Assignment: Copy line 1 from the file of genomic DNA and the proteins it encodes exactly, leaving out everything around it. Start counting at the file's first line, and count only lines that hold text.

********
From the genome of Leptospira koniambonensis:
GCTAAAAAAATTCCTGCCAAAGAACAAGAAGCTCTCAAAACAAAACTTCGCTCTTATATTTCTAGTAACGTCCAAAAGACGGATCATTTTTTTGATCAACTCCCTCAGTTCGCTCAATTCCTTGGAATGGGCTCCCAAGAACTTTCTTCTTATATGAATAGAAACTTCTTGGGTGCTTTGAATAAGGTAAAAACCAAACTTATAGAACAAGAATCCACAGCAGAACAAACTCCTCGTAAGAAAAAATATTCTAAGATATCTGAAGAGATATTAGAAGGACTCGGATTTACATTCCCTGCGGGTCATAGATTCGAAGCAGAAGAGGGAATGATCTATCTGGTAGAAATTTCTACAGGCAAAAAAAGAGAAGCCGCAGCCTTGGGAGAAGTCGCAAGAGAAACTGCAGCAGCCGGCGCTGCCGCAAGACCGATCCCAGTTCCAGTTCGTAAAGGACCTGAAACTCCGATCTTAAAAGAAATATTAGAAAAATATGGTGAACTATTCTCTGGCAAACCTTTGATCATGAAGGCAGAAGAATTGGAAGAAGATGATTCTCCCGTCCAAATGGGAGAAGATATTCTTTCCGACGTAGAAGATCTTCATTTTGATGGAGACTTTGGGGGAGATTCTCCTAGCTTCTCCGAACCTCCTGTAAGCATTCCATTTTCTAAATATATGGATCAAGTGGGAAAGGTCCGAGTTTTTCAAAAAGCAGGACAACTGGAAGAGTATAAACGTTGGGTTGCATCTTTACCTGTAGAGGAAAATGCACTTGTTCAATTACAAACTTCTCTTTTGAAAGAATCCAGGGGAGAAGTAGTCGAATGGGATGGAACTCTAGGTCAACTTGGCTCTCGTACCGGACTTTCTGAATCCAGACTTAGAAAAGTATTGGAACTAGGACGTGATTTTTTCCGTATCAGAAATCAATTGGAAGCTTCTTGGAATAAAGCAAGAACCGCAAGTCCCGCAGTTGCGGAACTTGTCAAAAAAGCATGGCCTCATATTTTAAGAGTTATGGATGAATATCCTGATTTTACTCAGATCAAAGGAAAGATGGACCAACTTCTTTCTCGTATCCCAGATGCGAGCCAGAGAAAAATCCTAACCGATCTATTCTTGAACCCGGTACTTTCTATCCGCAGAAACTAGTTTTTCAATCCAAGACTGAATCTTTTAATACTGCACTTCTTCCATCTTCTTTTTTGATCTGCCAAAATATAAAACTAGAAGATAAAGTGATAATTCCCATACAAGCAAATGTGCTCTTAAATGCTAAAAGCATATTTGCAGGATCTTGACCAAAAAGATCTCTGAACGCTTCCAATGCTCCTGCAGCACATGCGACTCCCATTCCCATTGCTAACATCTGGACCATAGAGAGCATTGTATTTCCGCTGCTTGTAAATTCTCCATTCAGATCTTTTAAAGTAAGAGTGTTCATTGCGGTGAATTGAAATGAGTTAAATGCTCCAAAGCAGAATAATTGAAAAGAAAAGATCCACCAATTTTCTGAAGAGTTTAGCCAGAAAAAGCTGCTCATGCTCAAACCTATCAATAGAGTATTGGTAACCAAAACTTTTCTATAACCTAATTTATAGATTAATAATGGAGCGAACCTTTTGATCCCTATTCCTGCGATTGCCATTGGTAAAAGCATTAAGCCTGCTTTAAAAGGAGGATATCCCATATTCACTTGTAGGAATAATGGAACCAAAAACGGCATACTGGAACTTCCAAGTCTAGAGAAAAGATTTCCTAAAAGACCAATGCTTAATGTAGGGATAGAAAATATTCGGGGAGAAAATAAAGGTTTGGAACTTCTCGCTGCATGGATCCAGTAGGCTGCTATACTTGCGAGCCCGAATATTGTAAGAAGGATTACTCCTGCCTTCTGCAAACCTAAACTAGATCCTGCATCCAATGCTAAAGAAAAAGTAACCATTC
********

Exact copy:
From the genome of Leptospira koniambonensis: